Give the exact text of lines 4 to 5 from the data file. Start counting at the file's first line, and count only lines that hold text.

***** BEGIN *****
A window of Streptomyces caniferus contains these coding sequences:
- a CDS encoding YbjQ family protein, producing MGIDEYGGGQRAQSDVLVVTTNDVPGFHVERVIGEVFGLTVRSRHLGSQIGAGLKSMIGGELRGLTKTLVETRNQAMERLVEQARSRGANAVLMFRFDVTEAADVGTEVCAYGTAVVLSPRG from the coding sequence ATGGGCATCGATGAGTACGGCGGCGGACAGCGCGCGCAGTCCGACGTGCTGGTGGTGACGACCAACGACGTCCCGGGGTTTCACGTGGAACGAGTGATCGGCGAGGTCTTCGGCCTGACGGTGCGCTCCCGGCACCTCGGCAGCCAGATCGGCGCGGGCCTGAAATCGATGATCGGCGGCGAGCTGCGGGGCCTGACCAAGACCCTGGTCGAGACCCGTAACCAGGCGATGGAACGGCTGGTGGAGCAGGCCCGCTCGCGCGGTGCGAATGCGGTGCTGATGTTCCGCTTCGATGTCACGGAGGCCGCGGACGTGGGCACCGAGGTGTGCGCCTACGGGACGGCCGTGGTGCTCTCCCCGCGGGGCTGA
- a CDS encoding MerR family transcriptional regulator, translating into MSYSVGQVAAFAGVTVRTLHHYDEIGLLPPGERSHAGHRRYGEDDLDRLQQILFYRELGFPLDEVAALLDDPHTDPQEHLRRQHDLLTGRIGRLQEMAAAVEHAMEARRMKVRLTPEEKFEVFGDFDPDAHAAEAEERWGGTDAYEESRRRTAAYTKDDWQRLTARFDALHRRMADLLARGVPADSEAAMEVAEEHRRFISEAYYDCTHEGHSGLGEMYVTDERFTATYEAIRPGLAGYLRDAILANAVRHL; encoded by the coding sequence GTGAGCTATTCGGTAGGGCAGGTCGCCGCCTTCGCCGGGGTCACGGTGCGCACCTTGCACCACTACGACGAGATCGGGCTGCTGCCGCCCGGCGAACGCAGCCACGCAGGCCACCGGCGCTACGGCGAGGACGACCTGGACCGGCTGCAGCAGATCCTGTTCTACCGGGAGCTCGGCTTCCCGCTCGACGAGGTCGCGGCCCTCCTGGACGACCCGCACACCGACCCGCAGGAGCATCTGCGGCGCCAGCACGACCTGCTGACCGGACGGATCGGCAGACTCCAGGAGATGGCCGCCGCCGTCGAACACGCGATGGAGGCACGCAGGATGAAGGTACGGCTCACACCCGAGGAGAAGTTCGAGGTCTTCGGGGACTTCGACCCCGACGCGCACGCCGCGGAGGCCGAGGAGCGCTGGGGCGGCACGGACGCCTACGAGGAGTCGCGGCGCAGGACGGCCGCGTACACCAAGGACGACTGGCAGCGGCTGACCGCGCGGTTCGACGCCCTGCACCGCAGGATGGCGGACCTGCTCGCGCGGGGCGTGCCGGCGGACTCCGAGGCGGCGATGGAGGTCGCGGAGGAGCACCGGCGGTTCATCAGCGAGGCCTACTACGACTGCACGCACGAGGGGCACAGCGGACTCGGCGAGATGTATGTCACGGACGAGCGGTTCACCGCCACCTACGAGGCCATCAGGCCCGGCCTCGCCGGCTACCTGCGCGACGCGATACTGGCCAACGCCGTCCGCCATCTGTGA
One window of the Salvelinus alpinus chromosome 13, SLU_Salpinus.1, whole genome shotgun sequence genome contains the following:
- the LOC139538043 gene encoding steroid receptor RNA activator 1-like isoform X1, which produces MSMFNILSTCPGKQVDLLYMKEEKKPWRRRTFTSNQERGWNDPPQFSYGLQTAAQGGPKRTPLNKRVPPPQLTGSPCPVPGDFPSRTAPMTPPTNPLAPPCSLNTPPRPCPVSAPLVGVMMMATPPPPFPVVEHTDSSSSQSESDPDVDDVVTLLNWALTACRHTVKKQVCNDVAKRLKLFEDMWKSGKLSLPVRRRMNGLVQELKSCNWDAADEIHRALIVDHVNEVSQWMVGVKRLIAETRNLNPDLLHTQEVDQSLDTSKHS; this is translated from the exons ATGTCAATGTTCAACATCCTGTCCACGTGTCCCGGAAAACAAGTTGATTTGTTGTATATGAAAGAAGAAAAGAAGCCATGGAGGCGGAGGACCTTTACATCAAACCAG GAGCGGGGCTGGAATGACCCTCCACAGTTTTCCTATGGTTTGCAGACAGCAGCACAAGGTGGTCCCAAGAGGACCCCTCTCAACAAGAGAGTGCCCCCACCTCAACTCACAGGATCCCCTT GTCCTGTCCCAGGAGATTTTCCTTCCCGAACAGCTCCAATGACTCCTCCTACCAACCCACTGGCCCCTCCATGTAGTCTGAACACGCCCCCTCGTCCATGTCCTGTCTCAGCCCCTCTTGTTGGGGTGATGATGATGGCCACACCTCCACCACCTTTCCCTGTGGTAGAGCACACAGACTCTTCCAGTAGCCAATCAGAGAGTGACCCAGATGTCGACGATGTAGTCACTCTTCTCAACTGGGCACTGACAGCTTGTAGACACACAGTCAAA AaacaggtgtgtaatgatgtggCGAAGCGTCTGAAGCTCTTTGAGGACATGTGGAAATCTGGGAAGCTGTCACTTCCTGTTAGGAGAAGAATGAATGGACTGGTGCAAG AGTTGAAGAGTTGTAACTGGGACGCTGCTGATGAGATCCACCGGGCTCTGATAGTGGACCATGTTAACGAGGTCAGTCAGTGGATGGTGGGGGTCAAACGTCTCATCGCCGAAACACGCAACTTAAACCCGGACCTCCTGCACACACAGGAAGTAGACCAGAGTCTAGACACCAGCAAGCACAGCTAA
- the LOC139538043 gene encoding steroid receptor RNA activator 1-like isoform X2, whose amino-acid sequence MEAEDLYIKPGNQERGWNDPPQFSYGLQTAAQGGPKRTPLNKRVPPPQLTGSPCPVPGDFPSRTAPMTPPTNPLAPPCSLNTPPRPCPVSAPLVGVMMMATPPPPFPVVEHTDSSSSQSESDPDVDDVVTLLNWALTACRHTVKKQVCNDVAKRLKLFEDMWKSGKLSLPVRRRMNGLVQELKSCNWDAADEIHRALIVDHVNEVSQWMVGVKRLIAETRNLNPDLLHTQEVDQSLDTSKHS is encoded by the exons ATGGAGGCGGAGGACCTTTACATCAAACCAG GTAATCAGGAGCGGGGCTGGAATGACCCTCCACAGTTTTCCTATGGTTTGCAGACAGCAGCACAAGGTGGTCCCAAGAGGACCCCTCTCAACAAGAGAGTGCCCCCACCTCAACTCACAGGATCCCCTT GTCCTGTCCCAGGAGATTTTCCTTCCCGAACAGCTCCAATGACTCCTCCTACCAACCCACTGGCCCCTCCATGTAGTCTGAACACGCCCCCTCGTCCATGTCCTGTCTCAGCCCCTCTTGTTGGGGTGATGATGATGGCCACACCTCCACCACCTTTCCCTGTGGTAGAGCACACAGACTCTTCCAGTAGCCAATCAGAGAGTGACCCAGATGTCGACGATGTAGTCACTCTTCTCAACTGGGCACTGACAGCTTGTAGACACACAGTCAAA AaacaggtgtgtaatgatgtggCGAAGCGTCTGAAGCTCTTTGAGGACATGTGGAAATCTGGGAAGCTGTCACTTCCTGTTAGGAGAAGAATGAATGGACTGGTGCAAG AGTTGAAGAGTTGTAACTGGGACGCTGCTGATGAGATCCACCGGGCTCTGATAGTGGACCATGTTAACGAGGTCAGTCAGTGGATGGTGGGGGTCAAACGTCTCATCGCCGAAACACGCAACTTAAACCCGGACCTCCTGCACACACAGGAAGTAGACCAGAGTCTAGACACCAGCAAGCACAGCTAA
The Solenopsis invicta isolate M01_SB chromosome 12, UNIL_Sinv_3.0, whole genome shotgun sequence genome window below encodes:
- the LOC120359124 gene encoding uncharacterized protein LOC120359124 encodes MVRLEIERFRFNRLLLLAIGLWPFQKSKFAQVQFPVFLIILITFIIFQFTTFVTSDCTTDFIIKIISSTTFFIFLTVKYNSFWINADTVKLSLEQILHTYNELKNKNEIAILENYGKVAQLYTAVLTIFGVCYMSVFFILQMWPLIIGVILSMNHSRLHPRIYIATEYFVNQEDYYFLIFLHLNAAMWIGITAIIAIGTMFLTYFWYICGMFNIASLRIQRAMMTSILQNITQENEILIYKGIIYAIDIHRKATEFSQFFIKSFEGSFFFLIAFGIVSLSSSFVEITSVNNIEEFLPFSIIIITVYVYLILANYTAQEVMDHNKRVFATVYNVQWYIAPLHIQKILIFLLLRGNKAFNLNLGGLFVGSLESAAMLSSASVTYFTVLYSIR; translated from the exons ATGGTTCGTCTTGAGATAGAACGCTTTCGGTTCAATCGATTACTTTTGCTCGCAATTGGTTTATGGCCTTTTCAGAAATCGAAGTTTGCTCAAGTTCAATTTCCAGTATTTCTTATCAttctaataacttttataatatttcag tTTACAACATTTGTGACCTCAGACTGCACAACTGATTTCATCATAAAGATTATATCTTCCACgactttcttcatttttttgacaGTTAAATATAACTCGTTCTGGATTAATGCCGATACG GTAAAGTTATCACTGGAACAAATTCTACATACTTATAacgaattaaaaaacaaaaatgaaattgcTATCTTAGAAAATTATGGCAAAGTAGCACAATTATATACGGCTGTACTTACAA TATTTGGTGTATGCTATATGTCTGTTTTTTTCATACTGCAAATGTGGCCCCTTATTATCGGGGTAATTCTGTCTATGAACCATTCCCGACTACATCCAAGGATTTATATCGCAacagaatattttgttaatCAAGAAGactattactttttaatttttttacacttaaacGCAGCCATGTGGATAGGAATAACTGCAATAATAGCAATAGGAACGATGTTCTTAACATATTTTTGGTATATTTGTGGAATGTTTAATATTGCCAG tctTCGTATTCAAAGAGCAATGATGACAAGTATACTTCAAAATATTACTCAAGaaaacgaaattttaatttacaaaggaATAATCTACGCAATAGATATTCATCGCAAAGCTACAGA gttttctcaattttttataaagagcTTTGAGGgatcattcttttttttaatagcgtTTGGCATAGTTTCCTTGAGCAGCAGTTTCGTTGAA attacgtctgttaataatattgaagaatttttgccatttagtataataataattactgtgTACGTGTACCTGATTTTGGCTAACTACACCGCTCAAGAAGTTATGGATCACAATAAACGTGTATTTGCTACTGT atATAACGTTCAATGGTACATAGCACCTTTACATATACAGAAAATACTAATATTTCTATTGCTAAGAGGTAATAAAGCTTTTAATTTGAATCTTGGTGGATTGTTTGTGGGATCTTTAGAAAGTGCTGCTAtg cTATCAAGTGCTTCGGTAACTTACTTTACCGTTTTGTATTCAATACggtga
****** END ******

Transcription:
One window of the Salvelinus alpinus chromosome 13, SLU_Salpinus.1, whole genome shotgun sequence genome contains the following:
- the LOC139538043 gene encoding steroid receptor RNA activator 1-like isoform X1, which produces MSMFNILSTCPGKQVDLLYMKEEKKPWRRRTFTSNQERGWNDPPQFSYGLQTAAQGGPKRTPLNKRVPPPQLTGSPCPVPGDFPSRTAPMTPPTNPLAPPCSLNTPPRPCPVSAPLVGVMMMATPPPPFPVVEHTDSSSSQSESDPDVDDVVTLLNWALTACRHTVKKQVCNDVAKRLKLFEDMWKSGKLSLPVRRRMNGLVQELKSCNWDAADEIHRALIVDHVNEVSQWMVGVKRLIAETRNLNPDLLHTQEVDQSLDTSKHS; this is translated from the exons ATGTCAATGTTCAACATCCTGTCCACGTGTCCCGGAAAACAAGTTGATTTGTTGTATATGAAAGAAGAAAAGAAGCCATGGAGGCGGAGGACCTTTACATCAAACCAG GAGCGGGGCTGGAATGACCCTCCACAGTTTTCCTATGGTTTGCAGACAGCAGCACAAGGTGGTCCCAAGAGGACCCCTCTCAACAAGAGAGTGCCCCCACCTCAACTCACAGGATCCCCTT GTCCTGTCCCAGGAGATTTTCCTTCCCGAACAGCTCCAATGACTCCTCCTACCAACCCACTGGCCCCTCCATGTAGTCTGAACACGCCCCCTCGTCCATGTCCTGTCTCAGCCCCTCTTGTTGGGGTGATGATGATGGCCACACCTCCACCACCTTTCCCTGTGGTAGAGCACACAGACTCTTCCAGTAGCCAATCAGAGAGTGACCCAGATGTCGACGATGTAGTCACTCTTCTCAACTGGGCACTGACAGCTTGTAGACACACAGTCAAA AaacaggtgtgtaatgatgtggCGAAGCGTCTGAAGCTCTTTGAGGACATGTGGAAATCTGGGAAGCTGTCACTTCCTGTTAGGAGAAGAATGAATGGACTGGTGCAAG AGTTGAAGAGTTGTAACTGGGACGCTGCTGATGAGATCCACCGGGCTCTGATAGTGGACCATGTTAACGAGGTCAGTCAGTGGATGGTGGGGGTCAAACGTCTCATCGCCGAAACACGCAACTTAAACCCGGACCTCCTGCACACACAGGAAGTAGACCAGAGTCTAGACACCAGCAAGCACAGCTAA